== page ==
New study shows promise in using RNA nanotechnology to treat cancers and viral infections

Sep 04, 2012
The University of Kentucky's Peixuan Guo is considered one of the top three nanobiotechnology experts in the world. Credit: UK HealthCare

A new study by University of Kentucky researchers shows promise for developing ultrastable RNA nanoparticles that may help treat cancer and viral infections by regulating cell function and binding to cancers without harming surrounding tissue.

The study, published in Nano Today, was carried out in the laboratory of Peixuan Guo, the William S. Farish Endowed Chair in Nanobiotechnology at the UK Markey Cancer Center, in collaboration with Dr. Mark Evers, director of the UK Markey Cancer Center.

The study uses RNA (ribonucleic acid) as a building block for the bottom-up fabrication of nanostructures. Using the RNA nanotechnology pioneered by Guo, the researchers constructed ultrastable X-shaped RNA using re-engineered RNA fragments to carry up to four therapeutic and diagnostic modules. Their RNA nanoparticles can include for silencing genes, micro-RNA for regulating gene expression, aptamer for targeting , or a that can catalyze chemical reactions.

The study demonstrated that regulation of progressively increased with the increasing number of functional modules in the nanoparticle.

"RNA nanotechnology is an emerging field, but the instability and degradation of RNA nanoparticles have made many scientists flinch away from the research in RNA nanotechnology," Guo said. "We have addressed these issues, and now it is possible to produce RNA nanoparticles that are highly stable both chemically and thermodynamically in the test tube or in the body with great potential as therapeutic reagents."

The RNA nanoparticles displayed several favorable attributes: polyvalent nature, which allows simultaneous delivery of multiple for achieving synergistic effects; modular design, which enables controlled self-assembly with defined structure; thermodynamically stable, which keeps the RNA nanoparticles intact in animal and human circulation systems, where they exist at very low concentrations; and chemically stable, which makes the nanoparticles resistant to RNase (an enzyme, which cleaves RNA) digestion in the blood serum.

"A major problem with cancer treatments is the ability to more directly and specifically deliver anti-cancer drugs to cancer metastases," Evers said. "Using the nanotechnology approach that Peixuan Guo and his group have devised may allow us to more effectively treat cancer metastasis with fewer side effects compared to current chemotherapy."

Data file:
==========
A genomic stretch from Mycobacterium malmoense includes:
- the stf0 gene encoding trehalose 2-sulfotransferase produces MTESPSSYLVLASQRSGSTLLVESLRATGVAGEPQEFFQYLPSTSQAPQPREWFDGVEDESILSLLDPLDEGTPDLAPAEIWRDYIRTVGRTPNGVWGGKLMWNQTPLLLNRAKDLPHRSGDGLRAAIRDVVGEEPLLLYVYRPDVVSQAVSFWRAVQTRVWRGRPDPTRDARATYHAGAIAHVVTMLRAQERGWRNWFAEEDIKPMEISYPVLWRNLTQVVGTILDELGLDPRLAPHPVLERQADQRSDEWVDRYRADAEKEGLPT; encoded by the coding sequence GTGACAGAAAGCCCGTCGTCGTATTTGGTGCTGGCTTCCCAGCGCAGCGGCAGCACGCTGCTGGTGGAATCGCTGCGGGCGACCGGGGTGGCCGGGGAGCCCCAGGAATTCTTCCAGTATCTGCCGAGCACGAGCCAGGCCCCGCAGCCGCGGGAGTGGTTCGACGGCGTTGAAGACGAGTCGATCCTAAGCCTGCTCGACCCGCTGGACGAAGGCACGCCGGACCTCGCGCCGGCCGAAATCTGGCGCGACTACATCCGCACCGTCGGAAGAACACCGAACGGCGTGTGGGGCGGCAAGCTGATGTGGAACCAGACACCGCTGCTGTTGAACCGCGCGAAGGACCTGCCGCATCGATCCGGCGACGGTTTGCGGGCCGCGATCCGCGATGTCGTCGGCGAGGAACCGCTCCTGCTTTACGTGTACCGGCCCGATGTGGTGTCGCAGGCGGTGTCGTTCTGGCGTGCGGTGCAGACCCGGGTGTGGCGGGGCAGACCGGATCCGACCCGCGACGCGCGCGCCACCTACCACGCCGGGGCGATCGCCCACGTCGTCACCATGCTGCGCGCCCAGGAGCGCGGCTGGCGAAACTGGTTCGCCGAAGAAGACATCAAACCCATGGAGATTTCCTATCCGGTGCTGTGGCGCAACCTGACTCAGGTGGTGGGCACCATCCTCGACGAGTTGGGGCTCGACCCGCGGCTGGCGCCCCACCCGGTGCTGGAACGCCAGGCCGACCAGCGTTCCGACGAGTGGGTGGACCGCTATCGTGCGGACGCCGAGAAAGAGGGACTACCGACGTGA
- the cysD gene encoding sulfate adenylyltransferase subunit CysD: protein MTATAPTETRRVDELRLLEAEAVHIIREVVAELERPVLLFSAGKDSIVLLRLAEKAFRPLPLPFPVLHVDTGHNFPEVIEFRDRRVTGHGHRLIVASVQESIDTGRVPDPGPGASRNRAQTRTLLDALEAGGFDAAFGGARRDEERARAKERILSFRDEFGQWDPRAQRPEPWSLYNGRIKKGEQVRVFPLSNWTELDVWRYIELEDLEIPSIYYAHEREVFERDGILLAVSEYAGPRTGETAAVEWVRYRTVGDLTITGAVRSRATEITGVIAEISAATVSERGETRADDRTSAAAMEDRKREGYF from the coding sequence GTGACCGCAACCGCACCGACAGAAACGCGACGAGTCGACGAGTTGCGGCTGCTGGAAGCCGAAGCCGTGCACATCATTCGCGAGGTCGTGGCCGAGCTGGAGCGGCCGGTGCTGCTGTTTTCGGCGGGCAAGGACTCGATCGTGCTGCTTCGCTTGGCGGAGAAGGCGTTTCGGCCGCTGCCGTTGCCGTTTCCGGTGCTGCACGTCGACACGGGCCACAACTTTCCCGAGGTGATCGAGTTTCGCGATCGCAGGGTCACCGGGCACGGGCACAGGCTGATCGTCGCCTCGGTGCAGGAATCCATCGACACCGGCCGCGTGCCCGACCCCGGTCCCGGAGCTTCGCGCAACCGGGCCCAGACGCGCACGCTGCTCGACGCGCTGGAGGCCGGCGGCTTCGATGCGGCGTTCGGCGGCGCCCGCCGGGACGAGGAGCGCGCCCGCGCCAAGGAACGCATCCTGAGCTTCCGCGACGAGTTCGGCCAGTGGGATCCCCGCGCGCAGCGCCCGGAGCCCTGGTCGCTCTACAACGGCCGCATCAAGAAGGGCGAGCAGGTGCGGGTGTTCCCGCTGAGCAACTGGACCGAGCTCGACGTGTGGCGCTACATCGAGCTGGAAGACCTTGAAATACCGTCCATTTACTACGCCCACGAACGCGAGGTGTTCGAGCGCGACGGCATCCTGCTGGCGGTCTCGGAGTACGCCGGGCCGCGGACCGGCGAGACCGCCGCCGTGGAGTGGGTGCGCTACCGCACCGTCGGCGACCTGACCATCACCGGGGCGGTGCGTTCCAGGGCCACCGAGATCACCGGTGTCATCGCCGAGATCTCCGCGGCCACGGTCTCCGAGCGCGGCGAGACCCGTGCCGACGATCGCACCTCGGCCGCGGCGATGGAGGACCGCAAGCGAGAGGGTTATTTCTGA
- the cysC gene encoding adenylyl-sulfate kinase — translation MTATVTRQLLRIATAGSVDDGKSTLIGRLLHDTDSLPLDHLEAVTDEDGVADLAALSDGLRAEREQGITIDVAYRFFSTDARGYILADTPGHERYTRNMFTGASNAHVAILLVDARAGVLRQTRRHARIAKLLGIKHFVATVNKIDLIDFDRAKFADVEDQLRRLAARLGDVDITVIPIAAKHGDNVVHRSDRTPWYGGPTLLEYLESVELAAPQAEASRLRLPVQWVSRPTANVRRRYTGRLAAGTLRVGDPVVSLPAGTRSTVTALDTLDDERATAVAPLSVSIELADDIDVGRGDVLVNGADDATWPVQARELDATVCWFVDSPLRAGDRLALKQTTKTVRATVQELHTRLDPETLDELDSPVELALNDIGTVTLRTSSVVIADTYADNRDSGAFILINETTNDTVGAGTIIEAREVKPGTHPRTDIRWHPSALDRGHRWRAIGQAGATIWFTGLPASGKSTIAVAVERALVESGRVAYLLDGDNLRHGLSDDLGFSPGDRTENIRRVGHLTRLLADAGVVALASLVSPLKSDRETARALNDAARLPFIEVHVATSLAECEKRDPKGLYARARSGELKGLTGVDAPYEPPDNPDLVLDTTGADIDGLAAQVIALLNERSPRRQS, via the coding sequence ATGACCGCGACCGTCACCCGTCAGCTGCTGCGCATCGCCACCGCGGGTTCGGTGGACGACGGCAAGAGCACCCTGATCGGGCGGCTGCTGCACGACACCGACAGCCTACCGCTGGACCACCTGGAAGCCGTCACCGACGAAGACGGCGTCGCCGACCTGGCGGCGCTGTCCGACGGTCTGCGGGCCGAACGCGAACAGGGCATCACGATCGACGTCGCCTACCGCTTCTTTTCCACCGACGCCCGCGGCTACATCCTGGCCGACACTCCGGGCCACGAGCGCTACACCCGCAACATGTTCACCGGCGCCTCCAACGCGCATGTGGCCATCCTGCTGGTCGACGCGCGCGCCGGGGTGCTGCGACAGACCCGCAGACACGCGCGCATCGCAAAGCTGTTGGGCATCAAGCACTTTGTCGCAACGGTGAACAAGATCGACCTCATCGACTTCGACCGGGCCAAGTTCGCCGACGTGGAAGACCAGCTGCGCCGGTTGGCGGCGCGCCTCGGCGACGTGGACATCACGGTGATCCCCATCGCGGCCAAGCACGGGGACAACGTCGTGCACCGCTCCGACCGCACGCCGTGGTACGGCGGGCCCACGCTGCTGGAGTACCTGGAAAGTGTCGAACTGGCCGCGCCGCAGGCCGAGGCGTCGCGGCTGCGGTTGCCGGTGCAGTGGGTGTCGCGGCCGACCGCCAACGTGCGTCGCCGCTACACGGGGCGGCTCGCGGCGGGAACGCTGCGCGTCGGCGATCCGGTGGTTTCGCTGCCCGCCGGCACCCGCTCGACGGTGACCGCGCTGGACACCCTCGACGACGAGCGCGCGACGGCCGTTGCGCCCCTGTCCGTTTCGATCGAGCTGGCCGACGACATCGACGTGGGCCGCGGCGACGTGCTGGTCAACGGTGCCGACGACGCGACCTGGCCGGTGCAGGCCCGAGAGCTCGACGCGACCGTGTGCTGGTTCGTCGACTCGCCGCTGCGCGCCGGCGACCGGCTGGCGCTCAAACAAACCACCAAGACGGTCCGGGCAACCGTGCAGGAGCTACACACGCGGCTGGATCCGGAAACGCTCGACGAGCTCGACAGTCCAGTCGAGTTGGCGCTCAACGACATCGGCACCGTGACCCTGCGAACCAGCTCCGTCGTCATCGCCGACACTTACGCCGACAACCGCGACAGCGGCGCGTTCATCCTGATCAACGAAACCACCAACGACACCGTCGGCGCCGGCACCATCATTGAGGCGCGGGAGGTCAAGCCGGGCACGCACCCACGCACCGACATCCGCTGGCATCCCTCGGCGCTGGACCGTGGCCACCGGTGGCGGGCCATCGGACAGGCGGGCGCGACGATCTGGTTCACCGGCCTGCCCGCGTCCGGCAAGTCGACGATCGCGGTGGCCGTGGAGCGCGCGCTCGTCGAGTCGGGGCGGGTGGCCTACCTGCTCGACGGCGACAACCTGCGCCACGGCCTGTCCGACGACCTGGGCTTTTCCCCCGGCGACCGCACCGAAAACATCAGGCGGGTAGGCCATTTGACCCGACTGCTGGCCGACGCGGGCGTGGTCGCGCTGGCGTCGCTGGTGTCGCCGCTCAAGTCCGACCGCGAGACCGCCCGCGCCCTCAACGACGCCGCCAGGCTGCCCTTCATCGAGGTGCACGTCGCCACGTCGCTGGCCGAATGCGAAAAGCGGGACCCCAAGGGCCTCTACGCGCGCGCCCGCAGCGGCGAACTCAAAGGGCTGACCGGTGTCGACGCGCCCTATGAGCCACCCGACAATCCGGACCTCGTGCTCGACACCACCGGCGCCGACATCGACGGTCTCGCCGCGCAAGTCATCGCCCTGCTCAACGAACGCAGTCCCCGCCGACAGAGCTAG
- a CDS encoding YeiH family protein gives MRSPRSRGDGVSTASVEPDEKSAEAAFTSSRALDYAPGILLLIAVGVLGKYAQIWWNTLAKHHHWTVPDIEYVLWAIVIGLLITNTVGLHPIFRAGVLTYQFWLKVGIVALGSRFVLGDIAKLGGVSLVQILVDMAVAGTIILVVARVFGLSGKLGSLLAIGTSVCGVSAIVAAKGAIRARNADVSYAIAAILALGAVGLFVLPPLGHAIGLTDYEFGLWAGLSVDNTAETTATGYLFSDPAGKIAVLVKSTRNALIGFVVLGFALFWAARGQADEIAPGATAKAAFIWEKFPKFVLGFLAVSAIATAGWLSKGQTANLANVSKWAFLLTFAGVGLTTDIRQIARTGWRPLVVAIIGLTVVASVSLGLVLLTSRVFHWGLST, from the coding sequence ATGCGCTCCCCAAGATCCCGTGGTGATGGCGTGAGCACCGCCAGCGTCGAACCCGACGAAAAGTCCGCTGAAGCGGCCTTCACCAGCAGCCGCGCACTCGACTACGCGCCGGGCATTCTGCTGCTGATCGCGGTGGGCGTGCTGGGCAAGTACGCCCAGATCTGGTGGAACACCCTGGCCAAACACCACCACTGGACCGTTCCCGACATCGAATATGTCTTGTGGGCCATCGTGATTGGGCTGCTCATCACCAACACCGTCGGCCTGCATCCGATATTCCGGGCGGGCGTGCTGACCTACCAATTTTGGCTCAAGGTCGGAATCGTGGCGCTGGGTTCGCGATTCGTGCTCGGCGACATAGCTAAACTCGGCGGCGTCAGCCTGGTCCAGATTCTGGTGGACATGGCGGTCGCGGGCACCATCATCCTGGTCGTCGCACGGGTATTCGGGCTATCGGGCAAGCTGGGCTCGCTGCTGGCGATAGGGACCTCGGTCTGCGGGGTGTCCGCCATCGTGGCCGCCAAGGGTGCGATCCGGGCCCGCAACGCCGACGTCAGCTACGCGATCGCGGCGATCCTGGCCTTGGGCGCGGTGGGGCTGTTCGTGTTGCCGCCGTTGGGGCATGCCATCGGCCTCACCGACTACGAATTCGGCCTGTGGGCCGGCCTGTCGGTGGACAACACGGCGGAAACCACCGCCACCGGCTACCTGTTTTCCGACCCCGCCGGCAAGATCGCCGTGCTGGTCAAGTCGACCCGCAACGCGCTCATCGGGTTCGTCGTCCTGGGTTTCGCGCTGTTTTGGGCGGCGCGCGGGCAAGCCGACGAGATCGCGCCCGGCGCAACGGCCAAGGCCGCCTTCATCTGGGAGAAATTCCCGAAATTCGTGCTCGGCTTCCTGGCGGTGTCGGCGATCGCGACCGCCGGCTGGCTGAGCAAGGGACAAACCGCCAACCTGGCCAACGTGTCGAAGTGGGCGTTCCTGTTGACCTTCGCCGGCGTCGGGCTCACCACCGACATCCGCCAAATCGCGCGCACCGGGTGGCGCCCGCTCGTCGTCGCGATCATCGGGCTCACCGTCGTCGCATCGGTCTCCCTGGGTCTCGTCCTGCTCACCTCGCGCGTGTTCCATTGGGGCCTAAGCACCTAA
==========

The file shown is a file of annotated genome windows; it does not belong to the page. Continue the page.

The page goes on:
Explore further: Сalculations with nanoscale smart particles

Related Stories

Team finds stable RNA nano-scaffold within virus core

Sep 12, 2011

With the discovery of a RNA nano-scaffold that remains unusually stable in the body, researchers at the University of Cincinnati (UC) have overcome another barrier to the development of therapeutic RNA nanotechnology.

Modified RNA creates stable therapeutic nanoparticles

Feb 23, 2011

For years, RNA has seemed an elusive tool in nanotechnology research. While easily manipulated in the laboratory, RNA is susceptible to quick destruction in the body when confronted with a commonly found enzyme. "The enzyme ...

Purdue scientists treat cancer with RNA nanotechnology

Sep 14, 2005

Using strands of genetic material, Purdue University scientists have constructed tiny delivery vehicles that can carry anticancer therapeutic agents directly to infected cells, offering a potential wealth of ...

Recommended for you

Relaxing DNA strands by using nano-channels

1 hour ago

A simple and effective way of unravelling the often tangled mass of DNA is to 'thread' the strand into a nano-channel. A study carried out with the participation of the International School for Advanced Studies ...

Сalculations with nanoscale smart particles

Aug 19, 2014

Researchers from the Institute of General Physics of the Russian Academy of Sciences, the Institute of Bioorganic Chemistry of the Russian Academy of Sciences and MIPT have made an important step towards ...

Attack Ebola on a nanoscale

Aug 15, 2014

(Phys.org) —The Ebola virus outbreak in West Africa has claimed more than 900 lives since February and has infected thousands more. Countries such as Nigeria and Liberia have declared health emergencies, ...

User comments : 0